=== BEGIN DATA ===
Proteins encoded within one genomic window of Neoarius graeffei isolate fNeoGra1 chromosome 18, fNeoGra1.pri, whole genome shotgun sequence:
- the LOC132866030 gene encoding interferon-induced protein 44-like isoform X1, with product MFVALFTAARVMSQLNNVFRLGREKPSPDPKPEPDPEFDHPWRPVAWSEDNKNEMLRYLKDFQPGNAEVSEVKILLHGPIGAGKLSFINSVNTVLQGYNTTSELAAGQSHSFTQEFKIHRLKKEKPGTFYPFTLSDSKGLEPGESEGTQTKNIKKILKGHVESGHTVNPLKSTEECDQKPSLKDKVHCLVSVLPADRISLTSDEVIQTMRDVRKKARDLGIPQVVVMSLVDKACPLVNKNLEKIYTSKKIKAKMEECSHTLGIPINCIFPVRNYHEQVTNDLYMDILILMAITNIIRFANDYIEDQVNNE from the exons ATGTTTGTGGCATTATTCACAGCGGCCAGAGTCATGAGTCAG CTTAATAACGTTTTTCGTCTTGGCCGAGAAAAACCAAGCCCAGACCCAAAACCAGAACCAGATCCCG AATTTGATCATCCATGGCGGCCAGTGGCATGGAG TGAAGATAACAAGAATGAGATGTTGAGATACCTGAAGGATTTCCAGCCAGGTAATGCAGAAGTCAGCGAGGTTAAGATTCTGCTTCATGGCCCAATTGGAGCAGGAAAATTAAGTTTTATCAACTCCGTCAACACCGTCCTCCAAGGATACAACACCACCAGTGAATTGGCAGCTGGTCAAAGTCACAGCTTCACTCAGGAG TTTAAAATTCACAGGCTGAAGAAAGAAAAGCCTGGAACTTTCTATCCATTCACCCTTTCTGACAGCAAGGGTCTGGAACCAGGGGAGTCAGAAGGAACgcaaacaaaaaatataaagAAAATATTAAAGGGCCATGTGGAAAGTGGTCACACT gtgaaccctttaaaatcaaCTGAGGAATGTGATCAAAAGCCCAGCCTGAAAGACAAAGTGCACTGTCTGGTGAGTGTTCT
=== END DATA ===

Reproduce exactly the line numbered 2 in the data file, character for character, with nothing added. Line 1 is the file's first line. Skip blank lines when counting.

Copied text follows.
- the LOC132866030 gene encoding interferon-induced protein 44-like isoform X1, with product MFVALFTAARVMSQLNNVFRLGREKPSPDPKPEPDPEFDHPWRPVAWSEDNKNEMLRYLKDFQPGNAEVSEVKILLHGPIGAGKLSFINSVNTVLQGYNTTSELAAGQSHSFTQEFKIHRLKKEKPGTFYPFTLSDSKGLEPGESEGTQTKNIKKILKGHVESGHTVNPLKSTEECDQKPSLKDKVHCLVSVLPADRISLTSDEVIQTMRDVRKKARDLGIPQVVVMSLVDKACPLVNKNLEKIYTSKKIKAKMEECSHTLGIPINCIFPVRNYHEQVTNDLYMDILILMAITNIIRFANDYIEDQVNNE from the exons ATGTTTGTGGCATTATTCACAGCGGCCAGAGTCATGAGTCAG CTTAATAACGTTTTTCGTCTTGGCCGAGAAAAACCAAGCCCAGACCCAAAACCAGAACCAGATCCCG AATTTGATCATCCATGGCGGCCAGTGGCATGGAG TGAAGATAACAAGAATGAGATGTTGAGATACCTGAAGGATTTCCAGCCAGGTAATGCAGAAGTCAGCGAGGTTAAGATTCTGCTTCATGGCCCAATTGGAGCAGGAAAATTAAGTTTTATCAACTCCGTCAACACCGTCCTCCAAGGATACAACACCACCAGTGAATTGGCAGCTGGTCAAAGTCACAGCTTCACTCAGGAG TTTAAAATTCACAGGCTGAAGAAAGAAAAGCCTGGAACTTTCTATCCATTCACCCTTTCTGACAGCAAGGGTCTGGAACCAGGGGAGTCAGAAGGAACgcaaacaaaaaatataaagAAAATATTAAAGGGCCATGTGGAAAGTGGTCACACT gtgaaccctttaaaatcaaCTGAGGAATGTGATCAAAAGCCCAGCCTGAAAGACAAAGTGCACTGTCTGGTGAGTGTTCT